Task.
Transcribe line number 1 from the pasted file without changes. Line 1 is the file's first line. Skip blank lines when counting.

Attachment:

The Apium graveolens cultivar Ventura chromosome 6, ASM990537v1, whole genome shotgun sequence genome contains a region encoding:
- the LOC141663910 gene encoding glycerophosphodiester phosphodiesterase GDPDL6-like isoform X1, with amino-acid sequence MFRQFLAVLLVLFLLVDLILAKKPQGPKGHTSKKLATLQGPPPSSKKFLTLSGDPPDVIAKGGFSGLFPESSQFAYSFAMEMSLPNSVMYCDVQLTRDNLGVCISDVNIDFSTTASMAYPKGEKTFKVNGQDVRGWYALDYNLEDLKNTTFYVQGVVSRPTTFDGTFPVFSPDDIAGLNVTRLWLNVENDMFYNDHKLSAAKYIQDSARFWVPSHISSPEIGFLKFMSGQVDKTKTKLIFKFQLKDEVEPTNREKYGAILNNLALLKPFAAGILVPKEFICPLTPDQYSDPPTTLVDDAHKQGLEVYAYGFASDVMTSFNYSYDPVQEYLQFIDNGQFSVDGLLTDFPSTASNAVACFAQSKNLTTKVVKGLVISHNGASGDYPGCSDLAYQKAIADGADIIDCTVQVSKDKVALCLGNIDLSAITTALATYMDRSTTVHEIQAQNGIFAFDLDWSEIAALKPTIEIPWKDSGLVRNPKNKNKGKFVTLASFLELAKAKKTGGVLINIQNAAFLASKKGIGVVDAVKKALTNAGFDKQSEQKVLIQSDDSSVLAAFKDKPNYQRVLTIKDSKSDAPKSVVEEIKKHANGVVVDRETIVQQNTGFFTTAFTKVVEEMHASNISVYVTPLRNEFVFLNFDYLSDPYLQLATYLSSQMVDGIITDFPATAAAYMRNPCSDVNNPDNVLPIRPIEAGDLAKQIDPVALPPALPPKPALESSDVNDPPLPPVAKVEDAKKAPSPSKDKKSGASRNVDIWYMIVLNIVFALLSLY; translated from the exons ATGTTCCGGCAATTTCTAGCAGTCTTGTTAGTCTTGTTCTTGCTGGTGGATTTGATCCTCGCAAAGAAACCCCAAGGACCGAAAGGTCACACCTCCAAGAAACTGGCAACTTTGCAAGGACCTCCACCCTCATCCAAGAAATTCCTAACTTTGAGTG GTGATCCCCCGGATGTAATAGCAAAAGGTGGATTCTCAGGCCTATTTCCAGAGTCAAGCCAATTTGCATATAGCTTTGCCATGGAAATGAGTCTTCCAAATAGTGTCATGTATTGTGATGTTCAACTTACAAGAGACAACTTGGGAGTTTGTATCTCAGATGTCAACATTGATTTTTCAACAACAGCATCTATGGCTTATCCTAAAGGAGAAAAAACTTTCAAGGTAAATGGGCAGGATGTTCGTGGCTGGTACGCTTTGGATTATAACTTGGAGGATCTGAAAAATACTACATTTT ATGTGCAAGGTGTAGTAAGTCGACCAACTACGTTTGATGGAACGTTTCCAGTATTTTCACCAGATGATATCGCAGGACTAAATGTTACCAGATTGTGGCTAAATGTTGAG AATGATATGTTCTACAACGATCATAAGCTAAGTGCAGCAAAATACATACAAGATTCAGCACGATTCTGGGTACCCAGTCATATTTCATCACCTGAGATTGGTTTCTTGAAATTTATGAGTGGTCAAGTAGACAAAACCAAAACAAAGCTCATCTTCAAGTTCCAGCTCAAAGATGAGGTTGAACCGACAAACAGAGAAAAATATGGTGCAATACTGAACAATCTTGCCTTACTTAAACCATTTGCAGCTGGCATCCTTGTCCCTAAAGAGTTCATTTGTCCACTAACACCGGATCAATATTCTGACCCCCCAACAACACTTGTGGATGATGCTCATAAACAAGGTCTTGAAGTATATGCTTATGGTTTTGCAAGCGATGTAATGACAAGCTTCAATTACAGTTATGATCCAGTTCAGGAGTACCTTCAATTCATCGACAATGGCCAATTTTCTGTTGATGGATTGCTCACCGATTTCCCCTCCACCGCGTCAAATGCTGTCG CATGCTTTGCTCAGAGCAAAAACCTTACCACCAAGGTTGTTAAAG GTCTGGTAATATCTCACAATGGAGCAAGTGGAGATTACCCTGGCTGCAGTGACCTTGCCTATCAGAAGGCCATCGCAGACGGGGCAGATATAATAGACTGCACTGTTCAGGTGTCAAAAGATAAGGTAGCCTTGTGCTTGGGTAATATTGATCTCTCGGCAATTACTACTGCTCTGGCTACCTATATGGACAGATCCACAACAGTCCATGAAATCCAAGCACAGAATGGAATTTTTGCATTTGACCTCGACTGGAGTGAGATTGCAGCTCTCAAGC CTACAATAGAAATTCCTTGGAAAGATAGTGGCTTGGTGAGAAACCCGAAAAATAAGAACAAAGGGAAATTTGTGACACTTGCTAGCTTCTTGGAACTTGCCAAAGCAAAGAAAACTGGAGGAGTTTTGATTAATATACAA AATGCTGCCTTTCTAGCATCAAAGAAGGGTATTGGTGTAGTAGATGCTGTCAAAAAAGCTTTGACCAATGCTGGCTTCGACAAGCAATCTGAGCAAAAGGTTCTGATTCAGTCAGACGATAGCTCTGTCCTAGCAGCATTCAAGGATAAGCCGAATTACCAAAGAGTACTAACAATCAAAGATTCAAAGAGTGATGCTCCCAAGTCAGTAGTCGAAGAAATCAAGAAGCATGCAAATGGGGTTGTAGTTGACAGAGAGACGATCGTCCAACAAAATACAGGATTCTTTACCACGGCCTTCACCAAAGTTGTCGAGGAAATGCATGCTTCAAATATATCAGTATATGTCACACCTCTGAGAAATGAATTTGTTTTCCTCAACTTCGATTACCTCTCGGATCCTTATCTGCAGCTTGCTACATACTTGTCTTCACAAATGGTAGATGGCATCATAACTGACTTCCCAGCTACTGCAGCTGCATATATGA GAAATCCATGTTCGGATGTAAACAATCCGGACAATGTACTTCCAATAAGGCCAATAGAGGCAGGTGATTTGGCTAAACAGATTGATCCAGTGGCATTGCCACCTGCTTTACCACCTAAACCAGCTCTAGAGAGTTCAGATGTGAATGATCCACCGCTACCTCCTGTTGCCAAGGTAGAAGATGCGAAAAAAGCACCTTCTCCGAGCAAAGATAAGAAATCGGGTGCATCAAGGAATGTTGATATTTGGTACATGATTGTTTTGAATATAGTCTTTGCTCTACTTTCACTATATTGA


The Apium graveolens cultivar Ventura chromosome 6, ASM990537v1, whole genome shotgun sequence genome contains a region encoding: